and stuff. And so I just knew that that was really what [I really
needed to do, but] I didn’t want to leave the cockpit, because
I loved to fly. But I knew that that was necessary for me to make
a step in my career. And so that’s why I really volunteered.
Not specifically to focus on the space program. It was only after
MIT when I realized, you know, “I got this engineering degree,
but, man, I really miss flying. What should I do?” And the next
logical step was [Air Force] Test Pilot School [Edwards Air Force
And so I volunteered and went to work out—went to school out
there in ’64. Graduated in ’65, and 2 months later there
was an ad in the paper that said, “NASA’s looking for
more astronauts,” you know, “Please apply.” And
so a bunch of us from Edwards applied.
you do that consciously as a group? I mean, did you kind of get together
amongst yourselves and say, “Let’s do this?” or
did you do it more individually?
Duke: It was
individually for me. There—well, there were a few of us in our
Test Pilot School class. We’d just graduated, and [there] was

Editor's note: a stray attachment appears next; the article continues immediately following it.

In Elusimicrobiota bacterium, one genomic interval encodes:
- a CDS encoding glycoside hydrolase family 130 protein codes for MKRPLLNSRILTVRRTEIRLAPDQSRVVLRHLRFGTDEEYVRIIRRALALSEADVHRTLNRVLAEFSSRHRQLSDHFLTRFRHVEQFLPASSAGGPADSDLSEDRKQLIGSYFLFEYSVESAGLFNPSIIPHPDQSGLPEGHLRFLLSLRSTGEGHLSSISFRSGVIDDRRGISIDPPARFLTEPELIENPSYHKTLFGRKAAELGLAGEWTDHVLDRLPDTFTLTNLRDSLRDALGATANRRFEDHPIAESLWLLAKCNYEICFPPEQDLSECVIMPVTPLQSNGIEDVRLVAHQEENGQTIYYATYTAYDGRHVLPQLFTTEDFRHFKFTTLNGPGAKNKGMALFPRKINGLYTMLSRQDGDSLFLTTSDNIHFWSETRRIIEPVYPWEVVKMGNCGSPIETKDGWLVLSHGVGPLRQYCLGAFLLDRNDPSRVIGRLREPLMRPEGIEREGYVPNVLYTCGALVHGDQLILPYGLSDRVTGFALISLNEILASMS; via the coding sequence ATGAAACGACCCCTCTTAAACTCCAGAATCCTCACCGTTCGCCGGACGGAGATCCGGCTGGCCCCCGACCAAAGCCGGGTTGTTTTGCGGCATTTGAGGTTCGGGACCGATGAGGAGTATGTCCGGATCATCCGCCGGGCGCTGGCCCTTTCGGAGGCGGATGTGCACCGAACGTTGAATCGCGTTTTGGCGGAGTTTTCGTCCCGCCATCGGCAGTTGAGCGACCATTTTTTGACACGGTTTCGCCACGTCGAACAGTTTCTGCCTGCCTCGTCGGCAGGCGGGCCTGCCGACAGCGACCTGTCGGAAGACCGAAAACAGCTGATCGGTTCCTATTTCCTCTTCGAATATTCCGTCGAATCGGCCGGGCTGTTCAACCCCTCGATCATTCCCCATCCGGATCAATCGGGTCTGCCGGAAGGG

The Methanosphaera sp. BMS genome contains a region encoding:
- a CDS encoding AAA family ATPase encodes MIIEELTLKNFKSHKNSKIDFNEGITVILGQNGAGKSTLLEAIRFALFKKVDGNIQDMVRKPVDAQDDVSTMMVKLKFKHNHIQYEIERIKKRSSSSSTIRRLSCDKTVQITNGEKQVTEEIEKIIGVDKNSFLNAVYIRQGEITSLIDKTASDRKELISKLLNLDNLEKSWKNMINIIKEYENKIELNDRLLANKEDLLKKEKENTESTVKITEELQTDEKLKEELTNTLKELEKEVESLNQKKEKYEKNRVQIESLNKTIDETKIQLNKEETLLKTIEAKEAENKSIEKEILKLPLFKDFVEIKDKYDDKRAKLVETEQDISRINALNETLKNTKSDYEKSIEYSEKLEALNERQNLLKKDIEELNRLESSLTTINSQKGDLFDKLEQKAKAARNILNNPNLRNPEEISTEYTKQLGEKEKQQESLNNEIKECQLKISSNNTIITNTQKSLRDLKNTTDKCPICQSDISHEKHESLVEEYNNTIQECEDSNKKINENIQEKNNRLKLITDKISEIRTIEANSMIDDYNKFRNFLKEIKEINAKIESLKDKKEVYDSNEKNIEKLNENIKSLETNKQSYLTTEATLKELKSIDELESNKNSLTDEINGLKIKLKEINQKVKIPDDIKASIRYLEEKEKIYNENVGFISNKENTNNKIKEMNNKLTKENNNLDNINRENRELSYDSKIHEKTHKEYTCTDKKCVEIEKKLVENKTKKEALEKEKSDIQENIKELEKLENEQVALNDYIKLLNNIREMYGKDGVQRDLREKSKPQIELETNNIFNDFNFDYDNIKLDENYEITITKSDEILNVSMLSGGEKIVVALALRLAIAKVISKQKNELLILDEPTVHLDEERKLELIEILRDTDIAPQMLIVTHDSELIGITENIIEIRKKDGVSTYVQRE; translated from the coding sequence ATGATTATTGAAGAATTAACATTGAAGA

a real decision. The MOL [Air Force Manned Orbiting Laboratory] Program
was selecting astronauts.
the Air Force Manned Orbiting Lab.
was the Air Force Manned Orbiting Lab. And then—and NASA was
selecting. Well I went to my boss, a deputy commandant of the Test
that at Edwards?
Duke: At Edwards.
His name was Buck Buchanan. And said, “Sir, you know if I would
like to apply. What do I do?” He said, “Well, I don’t
know, but we’ll find out.” And then a couple of days later
he came back and said, “You guys, if y’all apply, you
can apply for NASA, you can apply for MOL, you can apply for both.
But if you apply for both, I guarantee you we going to pick you for
MOL and not let NASA have y’all.” And there was two or
three of us in that category.
So the Air Force didn’t have very good luck with the—or
history with manned flights in space. And so I decided that I’d
volunteer only for NASA, which I did. And fortunately got selected.
But then after I got my process started, it was sort of, you know,
“Who—are you going? Are you going?” and so it—just
sort of word of mouth among the test pilot corps at Edwards, and it
turned out 8 or 9 of us had applied.
Ward: So you
all had a pretty good idea of who among your colleagues were also
Yeah. We did. We were hoping that we would all get selected, and a